Thread the bobbin with the elastic shirring into the bobbin case as you normally would. You can find a full tutorial on how to thread up your sewing machine here.

Shirring fabric with elastic thread

Step 3: Set the Machine Settings

Set the machine stitch length to 4 or 5. This is a standard length for sewing gathers. Shirring is sewn on the standard straight stitch setting. 

Shirring fabric with elastic thread

Tip: If you can set your stitch length higher try shirring a few rows on scrap fabric and see how it turns out. A longer stitch length creates a tighter fabric gather.

Step 4: Marking Up 

This step isn’t always necessary, but you can pre-mark your shirring lines with chalk. This will help you keep the rows evenly distributed as the fabric begins to gather more.

Shirring fabric with elastic thread

Tip: I like to sew my shirring foot width apart. This means I line up my machine foot with the last row of stitching sewn.  

Step 5: Start Shirring

Begin sewing your first row of stitching by going forward 2-3 stitches. Stop and use the handwheel to back stitch 2-3 times. This secures the threads but won’t cut the elastic. Continue sewing to the end of the row and repeat the back stitching method. 

Shirring fabric with elastic thread

To pull out your work set the machine needle up and hold onto the top and bottom threads. Slowly pull the threads out from the machine and leave a 5cm tail. 

Shirring fabric with elastic thread

Tip: Leaving thread tails will help stop the shirring from unravelling on you while you continue to sew more rows. It’s helpful when you sew two seams together to trap these tails in a side seam for extra securing.

Step 6: How to Continue Sewing Rows of Shirring

You will find that each row of stitching causes the fabric to gather up more. It is important to pull the fabric flat as you sew each new row of shirring. This stops the elastic from getting shorter with each row of stitching. 

Tip: Be careful when stretching out the fabric. Gently pull the fabric so the elastic is stretched out but not too tight that you are pulling it through the machine feed. This will cause the needle to break! 

Step 7: Pressing

Once the shirring is complete its important to give it a press. Set the iron to the right setting for your fabric and steam over the shirring. This will slightly shrink the elastic which helps pull in the gathering creating a professional tight shirr.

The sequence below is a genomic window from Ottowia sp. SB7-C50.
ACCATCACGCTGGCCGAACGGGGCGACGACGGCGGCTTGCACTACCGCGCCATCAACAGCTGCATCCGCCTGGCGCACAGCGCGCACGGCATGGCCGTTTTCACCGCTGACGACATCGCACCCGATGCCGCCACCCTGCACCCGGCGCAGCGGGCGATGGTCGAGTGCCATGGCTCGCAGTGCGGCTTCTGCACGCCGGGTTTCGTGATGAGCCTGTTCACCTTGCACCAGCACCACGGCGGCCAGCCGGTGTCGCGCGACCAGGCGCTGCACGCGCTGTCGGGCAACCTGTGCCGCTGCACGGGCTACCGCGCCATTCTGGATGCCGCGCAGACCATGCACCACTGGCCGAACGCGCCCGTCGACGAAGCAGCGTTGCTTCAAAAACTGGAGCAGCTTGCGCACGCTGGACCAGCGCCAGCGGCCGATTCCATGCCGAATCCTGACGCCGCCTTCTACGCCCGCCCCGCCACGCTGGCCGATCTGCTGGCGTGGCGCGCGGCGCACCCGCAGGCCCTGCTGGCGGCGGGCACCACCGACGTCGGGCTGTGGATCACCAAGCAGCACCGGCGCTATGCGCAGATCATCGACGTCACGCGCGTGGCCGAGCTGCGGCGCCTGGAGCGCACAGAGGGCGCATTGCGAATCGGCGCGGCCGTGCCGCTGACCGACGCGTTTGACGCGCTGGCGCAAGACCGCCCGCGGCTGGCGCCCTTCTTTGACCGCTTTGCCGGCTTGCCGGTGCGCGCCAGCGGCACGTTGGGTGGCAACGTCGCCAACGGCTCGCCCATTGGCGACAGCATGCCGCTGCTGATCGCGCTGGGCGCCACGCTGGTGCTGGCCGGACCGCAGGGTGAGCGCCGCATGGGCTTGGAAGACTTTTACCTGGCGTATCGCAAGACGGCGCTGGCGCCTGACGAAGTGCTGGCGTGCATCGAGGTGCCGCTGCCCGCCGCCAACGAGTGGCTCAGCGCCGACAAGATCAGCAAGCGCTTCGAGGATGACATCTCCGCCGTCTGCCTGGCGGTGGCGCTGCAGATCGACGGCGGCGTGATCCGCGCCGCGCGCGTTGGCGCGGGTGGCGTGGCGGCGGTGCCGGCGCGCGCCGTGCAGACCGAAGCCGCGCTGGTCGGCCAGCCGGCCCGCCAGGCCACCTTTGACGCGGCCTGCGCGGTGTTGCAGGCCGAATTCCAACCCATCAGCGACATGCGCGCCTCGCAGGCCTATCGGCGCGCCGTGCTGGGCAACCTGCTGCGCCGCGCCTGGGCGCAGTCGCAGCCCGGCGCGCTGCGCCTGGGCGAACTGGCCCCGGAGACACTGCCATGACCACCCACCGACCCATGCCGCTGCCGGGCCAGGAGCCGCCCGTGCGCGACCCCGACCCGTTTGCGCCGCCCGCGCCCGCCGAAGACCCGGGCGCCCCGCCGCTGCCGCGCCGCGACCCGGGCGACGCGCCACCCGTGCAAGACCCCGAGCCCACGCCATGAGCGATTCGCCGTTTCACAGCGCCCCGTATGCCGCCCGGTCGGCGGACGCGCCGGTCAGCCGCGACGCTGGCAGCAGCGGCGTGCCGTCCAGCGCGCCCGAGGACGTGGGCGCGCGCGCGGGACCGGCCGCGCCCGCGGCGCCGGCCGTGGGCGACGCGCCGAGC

Shirring fabric with elastic thread

Shirring Trouble Shooting Tips

  • Do you Backstitch when Shirring? Yes! I recommend backstitching the start and end of each row of stitching. Do this by hand with the hand wheel rather than using the machine foot pedal. This is to prevent the elastic from being cut. 
  • How to Tighten the Shirring? Use your iron on a steam setting and give the shirring a press. This will help the elastic shrink a little bit and create a tighter shirr on your garment. You can also try adjusting your sewing machine tension to be tighter. This will require some test sewing to check that the top and bottom thread are working in unison.
  • How to Wash Shirred Garments? Hand washing in Lukewarm water is best as the elastic stretch can wear out after a while causing the garment to stretch out over time. Heat can also break the small fibres in the elastic causing it to wear out quicker. Therefore, I suggest using a high-quality elastic thread! 
  • Why is my Machine Making Weird Noises? If your sewing machine is making weird noises, stop sewing! The first step is to rethread the bobbin and try sewing again. If that doesn’t help read through your machine manual on how to check the tension is correct. 

Shirring Foot

You can use a shirring foot, which helps create gathers more evenly. I use my standard machine foot but this would be easier to see the stitching lines better as you sew.

Shirring foot

Projects to Try Shirring On

Now that you have all the tips and tricks on how to shirr fabric you can try out shirring on one of the garment projects below. 

Was this Blog helpful for your sewing project? Let us know in the Comments below!